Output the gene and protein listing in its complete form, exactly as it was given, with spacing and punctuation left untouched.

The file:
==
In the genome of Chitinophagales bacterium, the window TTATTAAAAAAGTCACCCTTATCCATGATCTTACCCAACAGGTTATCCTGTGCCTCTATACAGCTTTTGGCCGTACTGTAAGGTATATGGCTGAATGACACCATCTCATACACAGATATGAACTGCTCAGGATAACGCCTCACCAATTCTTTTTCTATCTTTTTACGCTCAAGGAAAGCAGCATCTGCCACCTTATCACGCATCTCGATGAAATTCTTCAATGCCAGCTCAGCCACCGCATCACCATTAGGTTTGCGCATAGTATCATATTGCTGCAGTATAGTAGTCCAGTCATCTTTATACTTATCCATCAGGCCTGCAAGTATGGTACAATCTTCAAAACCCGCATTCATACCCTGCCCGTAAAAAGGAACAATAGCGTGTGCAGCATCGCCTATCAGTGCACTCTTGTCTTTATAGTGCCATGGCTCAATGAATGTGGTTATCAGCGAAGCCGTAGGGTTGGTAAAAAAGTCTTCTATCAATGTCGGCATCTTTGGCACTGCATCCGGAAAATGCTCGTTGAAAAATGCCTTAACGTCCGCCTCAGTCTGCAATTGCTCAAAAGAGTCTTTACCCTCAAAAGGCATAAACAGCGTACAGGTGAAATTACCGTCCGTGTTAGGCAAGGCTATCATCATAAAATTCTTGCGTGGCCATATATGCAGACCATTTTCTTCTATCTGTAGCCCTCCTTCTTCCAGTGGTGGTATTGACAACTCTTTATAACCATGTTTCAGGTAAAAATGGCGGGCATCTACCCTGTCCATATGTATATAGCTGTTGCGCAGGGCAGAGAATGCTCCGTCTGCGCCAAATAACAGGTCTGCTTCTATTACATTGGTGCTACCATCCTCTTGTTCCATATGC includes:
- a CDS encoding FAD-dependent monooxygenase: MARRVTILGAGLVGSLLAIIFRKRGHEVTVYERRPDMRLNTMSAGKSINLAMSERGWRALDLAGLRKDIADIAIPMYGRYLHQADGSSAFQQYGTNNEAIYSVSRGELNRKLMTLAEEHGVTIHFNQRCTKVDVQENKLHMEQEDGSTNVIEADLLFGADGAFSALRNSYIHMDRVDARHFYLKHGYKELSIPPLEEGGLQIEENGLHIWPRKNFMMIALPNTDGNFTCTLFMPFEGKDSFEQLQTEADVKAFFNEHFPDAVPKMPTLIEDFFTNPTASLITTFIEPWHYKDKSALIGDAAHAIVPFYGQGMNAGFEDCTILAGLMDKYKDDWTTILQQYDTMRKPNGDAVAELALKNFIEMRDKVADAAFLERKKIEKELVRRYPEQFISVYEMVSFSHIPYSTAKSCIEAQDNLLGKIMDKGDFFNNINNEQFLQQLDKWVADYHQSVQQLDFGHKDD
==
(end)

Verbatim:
In the genome of Chitinophagales bacterium, the window TTATTAAAAAAGTCACCCTTATCCATGATCTTACCCAACAGGTTATCCTGTGCCTCTATACAGCTTTTGGCCGTACTGTAAGGTATATGGCTGAATGACACCATCTCATACACAGATATGAACTGCTCAGGATAACGCCTCACCAATTCTTTTTCTATCTTTTTACGCTCAAGGAAAGCAGCATCTGCCACCTTATCACGCATCTCGATGAAATTCTTCAATGCCAGCTCAGCCACCGCATCACCATTAGGTTTGCGCATAGTATCATATTGCTGCAGTATAGTAGTCCAGTCATCTTTATACTTATCCATCAGGCCTGCAAGTATGGTACAATCTTCAAAACCCGCATTCATACCCTGCCCGTAAAAAGGAACAATAGCGTGTGCAGCATCGCCTATCAGTGCACTCTTGTCTTTATAGTGCCATGGCTCAATGAATGTGGTTATCAGCGAAGCCGTAGGGTTGGTAAAAAAGTCTTCTATCAATGTCGGCATCTTTGGCACTGCATCCGGAAAATGCTCGTTGAAAAATGCCTTAACGTCCGCCTCAGTCTGCAATTGCTCAAAAGAGTCTTTACCCTCAAAAGGCATAAACAGCGTACAGGTGAAATTACCGTCCGTGTTAGGCAAGGCTATCATCATAAAATTCTTGCGTGGCCATATATGCAGACCATTTTCTTCTATCTGTAGCCCTCCTTCTTCCAGTGGTGGTATTGACAACTCTTTATAACCATGTTTCAGGTAAAAATGGCGGGCATCTACCCTGTCCATATGTATATAGCTGTTGCGCAGGGCAGAGAATGCTCCGTCTGCGCCAAATAACAGGTCTGCTTCTATTACATTGGTGCTACCATCCTCTTGTTCCATATGC includes:
- a CDS encoding FAD-dependent monooxygenase: MARRVTILGAGLVGSLLAIIFRKRGHEVTVYERRPDMRLNTMSAGKSINLAMSERGWRALDLAGLRKDIADIAIPMYGRYLHQADGSSAFQQYGTNNEAIYSVSRGELNRKLMTLAEEHGVTIHFNQRCTKVDVQENKLHMEQEDGSTNVIEADLLFGADGAFSALRNSYIHMDRVDARHFYLKHGYKELSIPPLEEGGLQIEENGLHIWPRKNFMMIALPNTDGNFTCTLFMPFEGKDSFEQLQTEADVKAFFNEHFPDAVPKMPTLIEDFFTNPTASLITTFIEPWHYKDKSALIGDAAHAIVPFYGQGMNAGFEDCTILAGLMDKYKDDWTTILQQYDTMRKPNGDAVAELALKNFIEMRDKVADAAFLERKKIEKELVRRYPEQFISVYEMVSFSHIPYSTAKSCIEAQDNLLGKIMDKGDFFNNINNEQFLQQLDKWVADYHQSVQQLDFGHKDD